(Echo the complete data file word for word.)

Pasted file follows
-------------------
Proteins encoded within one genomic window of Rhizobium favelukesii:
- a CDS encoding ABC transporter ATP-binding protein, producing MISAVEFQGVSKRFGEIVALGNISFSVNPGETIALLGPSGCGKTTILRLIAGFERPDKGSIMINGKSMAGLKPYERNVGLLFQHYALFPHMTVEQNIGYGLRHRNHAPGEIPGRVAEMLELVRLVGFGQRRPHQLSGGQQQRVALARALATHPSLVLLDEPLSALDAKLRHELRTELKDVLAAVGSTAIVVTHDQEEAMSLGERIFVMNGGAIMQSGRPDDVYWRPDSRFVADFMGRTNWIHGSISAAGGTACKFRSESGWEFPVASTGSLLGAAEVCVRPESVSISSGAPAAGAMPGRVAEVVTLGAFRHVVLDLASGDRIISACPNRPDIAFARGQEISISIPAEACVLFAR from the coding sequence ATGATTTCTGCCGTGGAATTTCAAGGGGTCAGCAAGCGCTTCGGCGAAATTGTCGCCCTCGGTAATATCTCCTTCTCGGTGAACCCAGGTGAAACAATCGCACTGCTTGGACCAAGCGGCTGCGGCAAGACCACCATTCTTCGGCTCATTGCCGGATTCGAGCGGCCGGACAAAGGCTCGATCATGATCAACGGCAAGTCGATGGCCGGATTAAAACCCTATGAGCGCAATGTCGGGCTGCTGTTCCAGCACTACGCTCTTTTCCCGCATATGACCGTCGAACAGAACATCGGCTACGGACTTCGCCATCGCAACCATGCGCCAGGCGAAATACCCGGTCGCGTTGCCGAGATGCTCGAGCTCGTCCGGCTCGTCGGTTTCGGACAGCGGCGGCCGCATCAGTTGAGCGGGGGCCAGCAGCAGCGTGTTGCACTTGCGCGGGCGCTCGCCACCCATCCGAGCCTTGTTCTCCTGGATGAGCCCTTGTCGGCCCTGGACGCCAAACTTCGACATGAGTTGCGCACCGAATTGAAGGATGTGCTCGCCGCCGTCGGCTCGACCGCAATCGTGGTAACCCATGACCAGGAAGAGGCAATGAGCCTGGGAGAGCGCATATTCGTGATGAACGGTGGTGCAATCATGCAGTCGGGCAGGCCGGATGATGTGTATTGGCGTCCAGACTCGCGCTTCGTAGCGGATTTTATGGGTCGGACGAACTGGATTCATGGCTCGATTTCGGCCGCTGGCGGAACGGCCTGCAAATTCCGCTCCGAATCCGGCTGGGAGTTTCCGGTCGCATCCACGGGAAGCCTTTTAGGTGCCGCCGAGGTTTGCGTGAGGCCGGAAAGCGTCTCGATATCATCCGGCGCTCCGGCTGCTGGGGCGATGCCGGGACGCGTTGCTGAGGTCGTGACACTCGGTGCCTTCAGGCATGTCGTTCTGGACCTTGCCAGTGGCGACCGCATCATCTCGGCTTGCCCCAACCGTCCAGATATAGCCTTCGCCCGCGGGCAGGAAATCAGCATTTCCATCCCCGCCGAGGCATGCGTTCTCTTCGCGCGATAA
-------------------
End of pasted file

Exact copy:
Proteins encoded within one genomic window of Rhizobium favelukesii:
- a CDS encoding ABC transporter ATP-binding protein, producing MISAVEFQGVSKRFGEIVALGNISFSVNPGETIALLGPSGCGKTTILRLIAGFERPDKGSIMINGKSMAGLKPYERNVGLLFQHYALFPHMTVEQNIGYGLRHRNHAPGEIPGRVAEMLELVRLVGFGQRRPHQLSGGQQQRVALARALATHPSLVLLDEPLSALDAKLRHELRTELKDVLAAVGSTAIVVTHDQEEAMSLGERIFVMNGGAIMQSGRPDDVYWRPDSRFVADFMGRTNWIHGSISAAGGTACKFRSESGWEFPVASTGSLLGAAEVCVRPESVSISSGAPAAGAMPGRVAEVVTLGAFRHVVLDLASGDRIISACPNRPDIAFARGQEISISIPAEACVLFAR from the coding sequence ATGATTTCTGCCGTGGAATTTCAAGGGGTCAGCAAGCGCTTCGGCGAAATTGTCGCCCTCGGTAATATCTCCTTCTCGGTGAACCCAGGTGAAACAATCGCACTGCTTGGACCAAGCGGCTGCGGCAAGACCACCATTCTTCGGCTCATTGCCGGATTCGAGCGGCCGGACAAAGGCTCGATCATGATCAACGGCAAGTCGATGGCCGGATTAAAACCCTATGAGCGCAATGTCGGGCTGCTGTTCCAGCACTACGCTCTTTTCCCGCATATGACCGTCGAACAGAACATCGGCTACGGACTTCGCCATCGCAACCATGCGCCAGGCGAAATACCCGGTCGCGTTGCCGAGATGCTCGAGCTCGTCCGGCTCGTCGGTTTCGGACAGCGGCGGCCGCATCAGTTGAGCGGGGGCCAGCAGCAGCGTGTTGCACTTGCGCGGGCGCTCGCCACCCATCCGAGCCTTGTTCTCCTGGATGAGCCCTTGTCGGCCCTGGACGCCAAACTTCGACATGAGTTGCGCACCGAATTGAAGGATGTGCTCGCCGCCGTCGGCTCGACCGCAATCGTGGTAACCCATGACCAGGAAGAGGCAATGAGCCTGGGAGAGCGCATATTCGTGATGAACGGTGGTGCAATCATGCAGTCGGGCAGGCCGGATGATGTGTATTGGCGTCCAGACTCGCGCTTCGTAGCGGATTTTATGGGTCGGACGAACTGGATTCATGGCTCGATTTCGGCCGCTGGCGGAACGGCCTGCAAATTCCGCTCCGAATCCGGCTGGGAGTTTCCGGTCGCATCCACGGGAAGCCTTTTAGGTGCCGCCGAGGTTTGCGTGAGGCCGGAAAGCGTCTCGATATCATCCGGCGCTCCGGCTGCTGGGGCGATGCCGGGACGCGTTGCTGAGGTCGTGACACTCGGTGCCTTCAGGCATGTCGTTCTGGACCTTGCCAGTGGCGACCGCATCATCTCGGCTTGCCCCAACCGTCCAGATATAGCCTTCGCCCGCGGGCAGGAAATCAGCATTTCCATCCCCGCCGAGGCATGCGTTCTCTTCGCGCGATAA